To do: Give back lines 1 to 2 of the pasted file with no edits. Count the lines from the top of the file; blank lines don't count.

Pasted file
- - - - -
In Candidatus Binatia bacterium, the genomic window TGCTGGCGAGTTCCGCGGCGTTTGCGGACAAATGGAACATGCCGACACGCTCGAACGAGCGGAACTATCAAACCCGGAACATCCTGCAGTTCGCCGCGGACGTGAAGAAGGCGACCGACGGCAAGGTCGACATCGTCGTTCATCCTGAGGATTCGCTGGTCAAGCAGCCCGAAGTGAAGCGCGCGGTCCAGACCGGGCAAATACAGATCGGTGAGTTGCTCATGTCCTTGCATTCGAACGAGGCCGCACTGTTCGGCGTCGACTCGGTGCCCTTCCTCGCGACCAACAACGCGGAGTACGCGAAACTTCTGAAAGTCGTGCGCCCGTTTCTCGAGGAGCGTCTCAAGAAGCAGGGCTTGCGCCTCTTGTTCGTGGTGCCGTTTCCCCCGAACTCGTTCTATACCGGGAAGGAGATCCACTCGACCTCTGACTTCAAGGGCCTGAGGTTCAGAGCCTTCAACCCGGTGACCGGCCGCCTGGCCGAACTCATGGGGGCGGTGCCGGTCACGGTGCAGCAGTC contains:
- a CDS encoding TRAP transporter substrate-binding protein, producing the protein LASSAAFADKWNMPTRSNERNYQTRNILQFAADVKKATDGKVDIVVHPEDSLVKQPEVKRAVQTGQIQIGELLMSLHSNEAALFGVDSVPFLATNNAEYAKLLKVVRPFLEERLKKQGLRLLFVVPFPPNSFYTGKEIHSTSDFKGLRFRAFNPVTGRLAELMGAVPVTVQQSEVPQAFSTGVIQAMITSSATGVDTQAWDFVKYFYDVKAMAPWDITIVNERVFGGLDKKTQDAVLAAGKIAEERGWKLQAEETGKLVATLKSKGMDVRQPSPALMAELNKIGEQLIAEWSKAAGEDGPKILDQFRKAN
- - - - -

In Candidatus Binatia bacterium, the genomic window TGCTGGCGAGTTCCGCGGCGTTTGCGGACAAATGGAACATGCCGACACGCTCGAACGAGCGGAACTATCAAACCCGGAACATCCTGCAGTTCGCCGCGGACGTGAAGAAGGCGACCGACGGCAAGGTCGACATCGTCGTTCATCCTGAGGATTCGCTGGTCAAGCAGCCCGAAGTGAAGCGCGCGGTCCAGACCGGGCAAATACAGATCGGTGAGTTGCTCATGTCCTTGCATTCGAACGAGGCCGCACTGTTCGGCGTCGACTCGGTGCCCTTCCTCGCGACCAACAACGCGGAGTACGCGAAACTTCTGAAAGTCGTGCGCCCGTTTCTCGAGGAGCGTCTCAAGAAGCAGGGCTTGCGCCTCTTGTTCGTGGTGCCGTTTCCCCCGAACTCGTTCTATACCGGGAAGGAGATCCACTCGACCTCTGACTTCAAGGGCCTGAGGTTCAGAGCCTTCAACCCGGTGACCGGCCGCCTGGCCGAACTCATGGGGGCGGTGCCGGTCACGGTGCAGCAGTC contains:
- a CDS encoding TRAP transporter substrate-binding protein, producing the protein LASSAAFADKWNMPTRSNERNYQTRNILQFAADVKKATDGKVDIVVHPEDSLVKQPEVKRAVQTGQIQIGELLMSLHSNEAALFGVDSVPFLATNNAEYAKLLKVVRPFLEERLKKQGLRLLFVVPFPPNSFYTGKEIHSTSDFKGLRFRAFNPVTGRLAELMGAVPVTVQQSEVPQAFSTGVIQAMITSSATGVDTQAWDFVKYFYDVKAMAPWDITIVNERVFGGLDKKTQDAVLAAGKIAEERGWKLQAEETGKLVATLKSKGMDVRQPSPALMAELNKIGEQLIAEWSKAAGEDGPKILDQFRKAN